Salmonella, Shigella, and Campylobacter: common bacterial causes of infectious diarrhea

Pediatr Ann. 1994 Oct;23(10):538-43. doi: 10.3928/0090-4481-19941001-07.


Salmonella, Shigella, and Campylobacter species are the most common causes of acute bacterial enteritis in the United States. These pathogens should be considered seriously in children who progress rapidly from secretory to inflammatory diarrhea syndrome or in whom diarrhea persists beyond 5 to 6 days. Furthermore, children who appear more toxic than their state of dehydration would suggest should be suspected of having an acute bacterial etiology for their diarrhea. Systemic, extraintestinal dissemination of these organisms is uncommon, with the exception of salmonella infection during the first year of life and in immunocompromised hosts. In this latter situation, culture of blood and other appropriate body fluids should be considered, along with empiric systemic antibiotic therapy. When antibiotics are warranted in patients with shigella or campylobacter infection, oral therapy is usually sufficient. Careful attention to handwashing and personal hygiene is always appropriate to prevent further spread of these organisms. The very low infectious dose of shigella infection mandates an even more compulsive attention to these latter recommendations when this organism is implicated.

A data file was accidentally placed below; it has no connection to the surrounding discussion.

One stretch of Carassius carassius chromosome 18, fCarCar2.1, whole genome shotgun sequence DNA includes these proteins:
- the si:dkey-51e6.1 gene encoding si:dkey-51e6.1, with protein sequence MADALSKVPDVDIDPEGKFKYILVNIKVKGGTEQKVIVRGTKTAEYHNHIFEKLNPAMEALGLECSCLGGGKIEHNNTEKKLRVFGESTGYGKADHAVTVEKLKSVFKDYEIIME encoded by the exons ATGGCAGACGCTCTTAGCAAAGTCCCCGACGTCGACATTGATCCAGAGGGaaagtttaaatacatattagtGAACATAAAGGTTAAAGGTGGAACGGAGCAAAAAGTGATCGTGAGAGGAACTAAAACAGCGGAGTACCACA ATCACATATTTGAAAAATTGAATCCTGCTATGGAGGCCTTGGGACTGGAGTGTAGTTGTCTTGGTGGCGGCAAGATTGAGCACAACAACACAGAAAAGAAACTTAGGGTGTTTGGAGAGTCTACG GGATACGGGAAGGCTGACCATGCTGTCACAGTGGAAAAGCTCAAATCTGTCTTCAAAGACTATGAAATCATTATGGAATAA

Publication types

  • Review

MeSH terms

  • Bacterial Infections* / epidemiology
  • Bacterial Infections* / microbiology
  • Bacterial Infections* / therapy
  • Campylobacter
  • Campylobacter Infections / therapy
  • Child, Preschool
  • Diarrhea / epidemiology
  • Diarrhea / microbiology*
  • Diarrhea / therapy
  • Dysentery, Bacillary / therapy
  • Humans
  • Incidence
  • Infant
  • Salmonella Infections / therapy
  • Shigella
  • United States / epidemiology